Clin-e-cal announces investment from Catapult Ventures to advance its pipeline of innovative digital health respiratory applications

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Clin-e-cal, an innovative digital health company, today announced the completion of a new funding round to expand its development of a fundamentally new approach to training and compliance in respiratory medicine. The funding came from the GM&C Life Sciences Fund, managed by Catapult Ventures.

Clin-e-cal are developing several mobile applications in partnership with pharmaceutical and medical device companies to improve inhaler technique and medication compliance, both well-recognized needs within the respiratory field. Using its patent-pending Tone Analysis technology, the company’s first product, Rafi-Tone, uses gamification techniques to help young children take their medication more effectively.

Clin-e-cal was founded by clinical academic Tariq Aslam, in response to his own son’s breathing problems and his resistance to using his inhaler. The company is a spin-out from The University of Manchester (through its agent for IP commercialisation UMI3 Ltd) and the Manchester University NHS Foundation Trust and maintains strong links to the clinical and academic communities.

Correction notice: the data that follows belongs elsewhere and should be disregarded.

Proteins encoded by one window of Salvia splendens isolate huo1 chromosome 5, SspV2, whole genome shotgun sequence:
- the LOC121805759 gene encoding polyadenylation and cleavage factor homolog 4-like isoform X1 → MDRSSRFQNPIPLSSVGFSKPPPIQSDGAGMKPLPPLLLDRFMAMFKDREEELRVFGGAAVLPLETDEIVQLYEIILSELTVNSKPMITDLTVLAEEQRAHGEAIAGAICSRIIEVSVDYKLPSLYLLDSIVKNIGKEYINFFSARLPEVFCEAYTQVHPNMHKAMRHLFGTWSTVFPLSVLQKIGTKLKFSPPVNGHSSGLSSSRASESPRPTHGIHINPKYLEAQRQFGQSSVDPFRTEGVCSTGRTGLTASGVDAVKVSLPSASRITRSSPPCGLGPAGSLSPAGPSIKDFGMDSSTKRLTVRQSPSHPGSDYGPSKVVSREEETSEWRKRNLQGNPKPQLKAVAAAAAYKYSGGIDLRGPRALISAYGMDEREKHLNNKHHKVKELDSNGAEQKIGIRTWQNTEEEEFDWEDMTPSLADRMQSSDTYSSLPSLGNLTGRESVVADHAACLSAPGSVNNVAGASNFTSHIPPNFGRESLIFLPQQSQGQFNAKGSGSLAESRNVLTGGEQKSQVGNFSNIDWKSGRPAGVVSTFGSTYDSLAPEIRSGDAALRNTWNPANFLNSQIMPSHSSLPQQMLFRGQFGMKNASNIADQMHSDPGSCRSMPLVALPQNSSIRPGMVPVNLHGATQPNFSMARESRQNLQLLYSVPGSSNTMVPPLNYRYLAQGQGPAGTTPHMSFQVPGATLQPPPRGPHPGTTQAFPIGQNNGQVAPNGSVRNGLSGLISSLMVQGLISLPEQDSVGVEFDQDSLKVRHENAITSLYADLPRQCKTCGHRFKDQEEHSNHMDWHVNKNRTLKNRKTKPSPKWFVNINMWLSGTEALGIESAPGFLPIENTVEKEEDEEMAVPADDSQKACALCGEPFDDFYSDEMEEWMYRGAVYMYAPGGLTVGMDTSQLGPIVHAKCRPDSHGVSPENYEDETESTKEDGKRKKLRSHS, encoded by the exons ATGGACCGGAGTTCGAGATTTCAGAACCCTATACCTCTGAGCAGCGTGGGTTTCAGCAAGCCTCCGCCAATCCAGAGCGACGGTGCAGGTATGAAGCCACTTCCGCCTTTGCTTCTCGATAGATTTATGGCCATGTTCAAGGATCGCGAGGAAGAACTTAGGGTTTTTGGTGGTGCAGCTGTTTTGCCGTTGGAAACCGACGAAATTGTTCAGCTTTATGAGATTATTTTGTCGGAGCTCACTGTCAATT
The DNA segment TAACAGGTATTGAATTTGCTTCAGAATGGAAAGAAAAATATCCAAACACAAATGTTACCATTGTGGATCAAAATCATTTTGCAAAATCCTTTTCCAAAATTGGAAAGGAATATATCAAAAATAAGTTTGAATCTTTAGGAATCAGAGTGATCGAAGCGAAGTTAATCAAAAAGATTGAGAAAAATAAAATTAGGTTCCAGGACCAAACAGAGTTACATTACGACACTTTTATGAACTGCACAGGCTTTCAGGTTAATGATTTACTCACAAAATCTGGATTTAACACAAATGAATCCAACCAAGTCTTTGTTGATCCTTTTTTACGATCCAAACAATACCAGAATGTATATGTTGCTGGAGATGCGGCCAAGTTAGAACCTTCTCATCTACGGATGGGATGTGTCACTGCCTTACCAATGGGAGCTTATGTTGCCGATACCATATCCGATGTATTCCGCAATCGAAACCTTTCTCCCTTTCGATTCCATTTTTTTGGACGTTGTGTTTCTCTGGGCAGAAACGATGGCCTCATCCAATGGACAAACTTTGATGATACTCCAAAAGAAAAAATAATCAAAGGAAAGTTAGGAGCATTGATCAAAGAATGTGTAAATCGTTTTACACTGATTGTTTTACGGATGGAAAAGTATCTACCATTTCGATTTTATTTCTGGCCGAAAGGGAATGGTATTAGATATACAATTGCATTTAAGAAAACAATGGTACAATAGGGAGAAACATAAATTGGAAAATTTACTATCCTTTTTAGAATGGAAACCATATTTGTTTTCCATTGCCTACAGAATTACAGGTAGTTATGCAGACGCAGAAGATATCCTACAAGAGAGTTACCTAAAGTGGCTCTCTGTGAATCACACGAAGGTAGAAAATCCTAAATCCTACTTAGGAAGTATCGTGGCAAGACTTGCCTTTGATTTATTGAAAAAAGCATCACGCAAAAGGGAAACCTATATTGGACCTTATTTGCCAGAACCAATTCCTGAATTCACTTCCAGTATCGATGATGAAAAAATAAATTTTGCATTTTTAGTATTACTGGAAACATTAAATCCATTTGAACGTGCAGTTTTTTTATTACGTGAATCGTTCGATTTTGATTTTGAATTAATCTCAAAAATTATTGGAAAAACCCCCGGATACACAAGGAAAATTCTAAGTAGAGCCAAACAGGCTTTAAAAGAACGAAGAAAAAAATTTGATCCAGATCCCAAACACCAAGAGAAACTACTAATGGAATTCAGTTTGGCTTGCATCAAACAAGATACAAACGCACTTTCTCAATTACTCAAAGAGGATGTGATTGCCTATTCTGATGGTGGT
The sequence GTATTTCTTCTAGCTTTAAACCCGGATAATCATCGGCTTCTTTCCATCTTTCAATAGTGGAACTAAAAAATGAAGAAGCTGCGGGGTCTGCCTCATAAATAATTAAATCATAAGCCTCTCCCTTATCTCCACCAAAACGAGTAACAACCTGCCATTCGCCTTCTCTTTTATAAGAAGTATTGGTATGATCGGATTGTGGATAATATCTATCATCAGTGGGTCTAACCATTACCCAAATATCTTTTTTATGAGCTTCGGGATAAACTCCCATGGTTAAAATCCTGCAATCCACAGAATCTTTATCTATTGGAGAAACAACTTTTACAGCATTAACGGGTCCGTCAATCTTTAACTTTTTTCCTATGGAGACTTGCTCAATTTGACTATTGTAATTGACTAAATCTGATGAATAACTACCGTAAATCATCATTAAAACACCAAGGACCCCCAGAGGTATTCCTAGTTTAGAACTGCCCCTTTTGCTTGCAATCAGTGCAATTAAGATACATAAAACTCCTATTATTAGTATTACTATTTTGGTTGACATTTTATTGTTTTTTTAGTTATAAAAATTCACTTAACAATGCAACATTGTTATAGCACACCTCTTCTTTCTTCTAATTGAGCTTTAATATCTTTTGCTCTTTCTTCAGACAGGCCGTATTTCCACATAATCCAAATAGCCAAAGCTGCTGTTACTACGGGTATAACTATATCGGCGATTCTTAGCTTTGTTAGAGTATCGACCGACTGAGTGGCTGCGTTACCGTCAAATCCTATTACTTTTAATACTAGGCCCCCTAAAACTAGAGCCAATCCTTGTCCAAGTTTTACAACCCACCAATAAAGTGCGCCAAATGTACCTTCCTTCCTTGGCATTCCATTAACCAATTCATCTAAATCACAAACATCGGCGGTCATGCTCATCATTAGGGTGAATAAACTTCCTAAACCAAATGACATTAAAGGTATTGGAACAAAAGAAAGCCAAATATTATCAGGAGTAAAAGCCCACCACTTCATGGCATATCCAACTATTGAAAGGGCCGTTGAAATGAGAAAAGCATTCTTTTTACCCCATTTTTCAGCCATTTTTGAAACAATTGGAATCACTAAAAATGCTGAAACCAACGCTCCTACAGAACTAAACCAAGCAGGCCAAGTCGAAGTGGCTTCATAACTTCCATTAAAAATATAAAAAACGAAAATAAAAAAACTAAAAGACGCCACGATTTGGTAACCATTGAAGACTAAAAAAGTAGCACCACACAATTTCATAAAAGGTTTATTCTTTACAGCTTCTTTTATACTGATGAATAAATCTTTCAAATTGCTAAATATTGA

Clin-e-cal CEO, Dr Lizzie Crawford, said “We are delighted to have closed this investment and are excited to be able to expand Clin-e-cal by further investing in our partnerships and R+D to maximise the value of our innovative approach addressing significant problems in the management of respiratory disease.”

Dr Vijay Barathan, Life Science Partner, said “We are looking forward to working with the team to advance their portfolio of innovate digital health respiratory applications. Their first product is a great example of how significant medical issues can be solved through the digitization of healthcare.”

Chris Spencer, Digital Health Venture Partner at Catapult and newly appointed Chairman of Clin-e-cal, said “Respiratory disease causes an immense worldwide health burden. For example, as long ago as 2013, the World Health Organisation estimated that 235m people suffered from asthma.  I’m privileged to have been asked to assist Clin-e-cal as it helps others better manage their treatment and conditions.”

Katie Droogan